Mr. Fred did not take us back to Mather Point. He took us to some less popular viewpoints. The people who named the view points did not have get too creative with their names. We visited sites along the Desert View Drive with names like Two Trees, Duck on a Rock and Grand View. Along the way, Mr. Fred provided us with many, many facts about the canyon and even had great ideas for ways to take our pictures—and he took some for us.
At the end of the tour, he took us by the Geographical Building where we were able to see a scaled map of the canyon and see a scaled model of both the South Rim and North Rim. I was amazed at how much time Mr. Fred took with us to help us understand the canyon better.
One good analogy he gave us was to help us understand how fast the water moves in the canyon. I think he said it moved 115,000 cubic feet (if you know me, you know I’m bad about remembering numbers!) of water per second moves on the Colorado River. One cubic foot is equal to about one basketball. That’s crazy!
After that, we took a quick tour of the Grand Canyon village where visitors can stay in a hotel designed by Teddy Rooselvet, the mule pens and the train station. We learned that there is a K-12 school in the park for children of the park employees. They just graduated 19 students!
Mr. Fred took us back to Geographic Center. Before we could exit the jeep, he gave the girls a Collectable Grand Canyon quarter. I had such a wonderful experience, better than I could have ever imagined, and this man was just so nice, I started crying—tears of joy. The Grand Canyon had that big of an effect on me.
Sunset at the Grand view
I forgot to mention the elk we saw in the park—too many to count. We also saw a Mountain Lion crossing sign. We really wanted to see a mountain lion, from a distance, but sadly, we did not. Mr. Fred said several mountain lions are killed by vehicles each year.
Our tour ended about 5:30, and the girls and I decided we could not leave without watching the sunset.
I do not know how anyone who visits the Grand Canyon can say that there is no God. I love the beach and beach sunsets, and here I feel God’s presence, but at the Grand Canyon, one cannot deny God’s handiwork. While we watched the sunset, all I could do was praise God over and over for his amazing creation.
I am sad that we only had one day planned to visit the Grand Canyon, but I will be back for a much longer visit.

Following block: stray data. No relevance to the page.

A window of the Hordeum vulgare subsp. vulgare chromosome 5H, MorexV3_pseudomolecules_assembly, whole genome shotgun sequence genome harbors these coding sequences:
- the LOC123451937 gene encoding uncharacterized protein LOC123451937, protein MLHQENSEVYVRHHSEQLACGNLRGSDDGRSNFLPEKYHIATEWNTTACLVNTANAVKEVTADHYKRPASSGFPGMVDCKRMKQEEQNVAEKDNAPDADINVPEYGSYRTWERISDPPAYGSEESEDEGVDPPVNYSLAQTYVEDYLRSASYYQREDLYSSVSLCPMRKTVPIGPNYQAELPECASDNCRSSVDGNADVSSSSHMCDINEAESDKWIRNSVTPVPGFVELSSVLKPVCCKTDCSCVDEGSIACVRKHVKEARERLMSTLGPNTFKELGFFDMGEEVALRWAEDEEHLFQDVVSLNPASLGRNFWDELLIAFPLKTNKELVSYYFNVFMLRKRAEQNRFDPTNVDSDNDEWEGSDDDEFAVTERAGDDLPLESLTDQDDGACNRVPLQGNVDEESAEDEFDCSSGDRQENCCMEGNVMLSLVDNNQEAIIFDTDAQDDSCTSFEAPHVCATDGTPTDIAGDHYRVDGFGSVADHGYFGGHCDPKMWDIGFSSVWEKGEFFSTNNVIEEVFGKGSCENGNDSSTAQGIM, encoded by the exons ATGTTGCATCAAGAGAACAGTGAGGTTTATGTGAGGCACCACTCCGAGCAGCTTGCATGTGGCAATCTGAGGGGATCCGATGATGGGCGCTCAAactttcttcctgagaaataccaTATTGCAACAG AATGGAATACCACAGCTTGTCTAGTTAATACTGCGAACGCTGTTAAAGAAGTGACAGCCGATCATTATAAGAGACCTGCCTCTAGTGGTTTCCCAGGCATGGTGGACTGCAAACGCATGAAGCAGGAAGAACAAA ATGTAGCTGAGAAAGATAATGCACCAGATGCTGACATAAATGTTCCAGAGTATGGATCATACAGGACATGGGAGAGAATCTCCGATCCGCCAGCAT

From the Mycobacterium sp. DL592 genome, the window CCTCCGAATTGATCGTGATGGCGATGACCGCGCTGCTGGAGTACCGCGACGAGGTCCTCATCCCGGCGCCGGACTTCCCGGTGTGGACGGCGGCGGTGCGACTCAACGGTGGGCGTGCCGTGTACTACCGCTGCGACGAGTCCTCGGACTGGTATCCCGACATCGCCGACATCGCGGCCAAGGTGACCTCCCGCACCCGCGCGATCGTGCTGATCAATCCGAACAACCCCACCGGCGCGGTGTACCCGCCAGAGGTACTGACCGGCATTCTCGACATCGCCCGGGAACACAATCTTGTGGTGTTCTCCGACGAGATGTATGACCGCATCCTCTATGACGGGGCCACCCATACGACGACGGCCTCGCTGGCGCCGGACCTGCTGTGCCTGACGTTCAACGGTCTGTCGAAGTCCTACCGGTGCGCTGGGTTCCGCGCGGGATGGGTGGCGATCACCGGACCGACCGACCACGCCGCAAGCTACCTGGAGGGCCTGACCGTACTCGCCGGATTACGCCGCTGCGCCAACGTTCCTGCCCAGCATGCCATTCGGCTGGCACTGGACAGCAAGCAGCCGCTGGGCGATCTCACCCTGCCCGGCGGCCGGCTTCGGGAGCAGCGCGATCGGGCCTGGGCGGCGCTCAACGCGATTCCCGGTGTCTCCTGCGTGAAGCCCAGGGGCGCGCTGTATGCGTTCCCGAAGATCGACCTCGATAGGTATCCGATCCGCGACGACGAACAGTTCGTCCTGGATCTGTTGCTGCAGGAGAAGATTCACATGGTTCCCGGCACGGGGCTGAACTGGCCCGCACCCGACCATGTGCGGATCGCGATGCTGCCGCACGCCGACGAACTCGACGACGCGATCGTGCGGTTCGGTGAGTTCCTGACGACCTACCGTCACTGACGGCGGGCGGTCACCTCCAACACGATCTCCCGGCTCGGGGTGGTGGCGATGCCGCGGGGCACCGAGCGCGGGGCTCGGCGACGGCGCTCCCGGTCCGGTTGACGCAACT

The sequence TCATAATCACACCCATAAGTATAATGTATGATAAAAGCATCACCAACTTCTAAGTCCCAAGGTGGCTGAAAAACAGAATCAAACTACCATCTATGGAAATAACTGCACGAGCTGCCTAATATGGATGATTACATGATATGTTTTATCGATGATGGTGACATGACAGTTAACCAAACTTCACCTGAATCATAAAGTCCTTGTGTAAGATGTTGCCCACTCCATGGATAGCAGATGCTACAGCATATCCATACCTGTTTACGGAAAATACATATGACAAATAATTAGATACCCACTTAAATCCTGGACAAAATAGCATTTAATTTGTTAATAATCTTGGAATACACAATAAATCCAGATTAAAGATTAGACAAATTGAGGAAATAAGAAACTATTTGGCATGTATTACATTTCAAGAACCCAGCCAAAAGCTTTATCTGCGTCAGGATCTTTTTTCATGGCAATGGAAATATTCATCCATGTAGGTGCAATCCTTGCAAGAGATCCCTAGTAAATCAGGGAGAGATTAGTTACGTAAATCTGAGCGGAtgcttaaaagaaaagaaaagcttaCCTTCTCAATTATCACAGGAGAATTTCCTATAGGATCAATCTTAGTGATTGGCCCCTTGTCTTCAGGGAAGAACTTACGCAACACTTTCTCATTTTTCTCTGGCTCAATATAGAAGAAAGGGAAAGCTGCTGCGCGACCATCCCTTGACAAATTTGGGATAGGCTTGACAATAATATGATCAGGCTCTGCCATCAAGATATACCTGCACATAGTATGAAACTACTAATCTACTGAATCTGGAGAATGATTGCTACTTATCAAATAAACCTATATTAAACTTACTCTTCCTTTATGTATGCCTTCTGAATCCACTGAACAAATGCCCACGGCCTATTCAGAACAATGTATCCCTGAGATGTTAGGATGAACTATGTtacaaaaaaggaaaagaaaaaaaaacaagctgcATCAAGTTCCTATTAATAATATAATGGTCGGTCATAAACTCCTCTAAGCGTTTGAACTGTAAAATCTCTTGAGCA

On the Road again
So, we left the Grand Canyon about 8 pm and headed to Las Vegas. On the way, we watched the temperature soar to 108 degrees. Steve really wanted us to see the Hoover Dam; we drove right past it about midnight, but were unable to actually see it--and Claire was asleep.
As we came upon the city, we were overwhelmed with lights, and by the time we made it onto Las Vegas Boulevard, I was a bit disoriented. Imagine Times Square on steroids. Thanks to our good friend, Hu L., we had free accommodations at the Paris Hotel. We pulled right into the valet parking, walked right up to the front desk, got our room key and went straight to our room.
But our night was not over yet! We still had to take showers because the Grand Canyon was hot, and we were stinky! We finally fell asleep at about 1:30. If you know me at all, you know this is way past my bedtime! I wasn't sure what adventures the next day would hold for us, but with a good night's sleep I would be ready.
Amarillo by Morning
We left Amarillo at 8:30, June 19. We would have left earlier, but I had a technological issue with the entry App, August, at the Airbnb. It was a really cool app; the door lock links to your phone. You simply press a button on the app to unlock and lock the door. Note to my future self: If you use August again, be sure to charge your phone overnight. Otherwise, you will be locked inside until your phone charges!
Our first stop was the Cadillac Ranch. Now, we had been here before on our trip with my parents back in 2009. I forgot how small this place is. The cadillacs are planted in the middle a field on the south side of I-40, and you have to walk just a little ways to see them up close. This time we came prepared with our own can of spray paint. While the girls were putting their mark on the cars, I was attacked by a swarm of mosquitos! After about five minutes, we were ready to get back on the road.